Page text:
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Making the Steve McQueen Year 3 "A Portrait of Hope" Exhibition

13 November 2019 16:11

Steve McQueen's Year 3 exhibition at Tate Britain is perhaps one of the most talked about installations this year. The logistics surrounding photographing seventy-six thousand year 3 pupils, in individual class photographs at their school, is mind boggling, but so too is bringing all the photos together so that they are displayed precisely as McQueen and Tate Britain required.

The impact of "A Portrait of Hope" exhibition is indescribable because of the its vastness. From floor to ceiling the Duveen galleries are covered in a myriad of school photos, with image upon image of 7 to 8 year olds in their clothes or school uniforms looking at the camera with an innocence that only childhood can bring. And whatever your feelings about the longevity of the emotional response to the exhibition, you cannot fail to be overwhelmed by the impressive of the installation as it draws the visitor in to examine and imagine the children presented.

MC Designers were excited to be given the opportunity to work with Steve McQueen and Tate Britain to make this ambitious installation a reality.

What Did MC Designers Do?

With over 3000 photographs to be hung in a short period of time, planning was again the key to success for MC Designers as they took on the build of this installation.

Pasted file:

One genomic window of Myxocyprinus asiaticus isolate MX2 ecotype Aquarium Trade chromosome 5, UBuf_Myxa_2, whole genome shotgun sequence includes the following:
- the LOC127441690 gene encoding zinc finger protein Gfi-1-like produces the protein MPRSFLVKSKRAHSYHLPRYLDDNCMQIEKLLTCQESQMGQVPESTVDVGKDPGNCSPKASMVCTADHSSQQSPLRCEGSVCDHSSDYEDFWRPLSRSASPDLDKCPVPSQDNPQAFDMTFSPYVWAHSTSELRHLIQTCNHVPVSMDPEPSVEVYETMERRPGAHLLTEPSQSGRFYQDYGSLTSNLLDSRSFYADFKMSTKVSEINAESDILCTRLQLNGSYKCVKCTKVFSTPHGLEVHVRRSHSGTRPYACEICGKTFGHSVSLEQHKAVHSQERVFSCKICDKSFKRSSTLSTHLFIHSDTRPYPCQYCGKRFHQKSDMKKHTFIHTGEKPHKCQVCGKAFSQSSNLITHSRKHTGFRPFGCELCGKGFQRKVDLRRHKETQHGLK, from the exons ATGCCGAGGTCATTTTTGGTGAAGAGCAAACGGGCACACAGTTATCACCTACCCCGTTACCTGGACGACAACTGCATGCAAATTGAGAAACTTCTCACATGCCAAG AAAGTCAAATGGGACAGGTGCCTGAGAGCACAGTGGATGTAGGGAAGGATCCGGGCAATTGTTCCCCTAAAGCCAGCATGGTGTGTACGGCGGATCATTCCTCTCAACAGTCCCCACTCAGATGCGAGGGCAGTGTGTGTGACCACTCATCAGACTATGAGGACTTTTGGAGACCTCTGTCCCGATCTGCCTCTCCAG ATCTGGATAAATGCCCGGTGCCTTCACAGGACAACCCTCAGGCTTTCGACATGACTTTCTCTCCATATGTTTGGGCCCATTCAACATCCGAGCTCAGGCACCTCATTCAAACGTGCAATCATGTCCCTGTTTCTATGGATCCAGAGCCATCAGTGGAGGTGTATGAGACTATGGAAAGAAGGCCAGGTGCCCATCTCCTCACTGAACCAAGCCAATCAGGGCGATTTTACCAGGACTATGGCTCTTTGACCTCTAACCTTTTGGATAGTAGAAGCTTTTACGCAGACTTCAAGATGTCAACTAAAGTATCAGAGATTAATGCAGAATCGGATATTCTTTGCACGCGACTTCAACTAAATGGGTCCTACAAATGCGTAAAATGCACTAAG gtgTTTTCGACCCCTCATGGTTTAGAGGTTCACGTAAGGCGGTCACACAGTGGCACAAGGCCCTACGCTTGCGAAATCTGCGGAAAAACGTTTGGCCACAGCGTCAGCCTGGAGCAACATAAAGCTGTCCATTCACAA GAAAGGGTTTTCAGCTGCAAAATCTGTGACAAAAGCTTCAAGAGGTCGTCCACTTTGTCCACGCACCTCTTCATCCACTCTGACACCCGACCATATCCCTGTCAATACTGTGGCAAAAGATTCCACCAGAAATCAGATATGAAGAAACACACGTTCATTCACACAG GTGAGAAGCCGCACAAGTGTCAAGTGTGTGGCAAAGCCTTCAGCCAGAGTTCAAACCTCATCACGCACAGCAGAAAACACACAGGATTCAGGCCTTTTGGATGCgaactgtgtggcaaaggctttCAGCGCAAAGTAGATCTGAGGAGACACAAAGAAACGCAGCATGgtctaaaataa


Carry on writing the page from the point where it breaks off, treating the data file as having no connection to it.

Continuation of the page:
To ensure that McQueen and the Tate Britain curators were happy with the proposed layout, MC Designers created a replica of the installation's wall in an area adjacent to the Duveen Gallery. This wall included the painted mdf panels, all the split battens, and an example of a hung framed photograph. From the mocked up wall Steve McQueen and Tate Britain's curators could clearly see how a wall of photographs would look. After discussions on the proposed layout MC Designers received the go ahead to create all the walls for the photographs to be hung on.

As the previous exhibition was dismantled, packed away, and labelled by MC Designers, the new exhibition was being created by them because there was only 4 weeks to finish the installation. Extreme care was taken as the panels and battens were fixed in place to ensure that the battens were straight and evenly distributed as to the artist's requirements. This was crucial so that all 3000 photographs were precisely in the right place so that the visitor could focus on the children, rather than being distracted by a poorly hung photograph, or misaligned frames.

To complete the installation took time and precision. MC Designers experience, expertise, and excellent collaborative skills ensured that the installation matched precisely what Steve McQueen and Tate Britain had imagined. The impact of the exhibition is indescribable, and was facilitated by the outstanding project management and proficiency of MC Designers.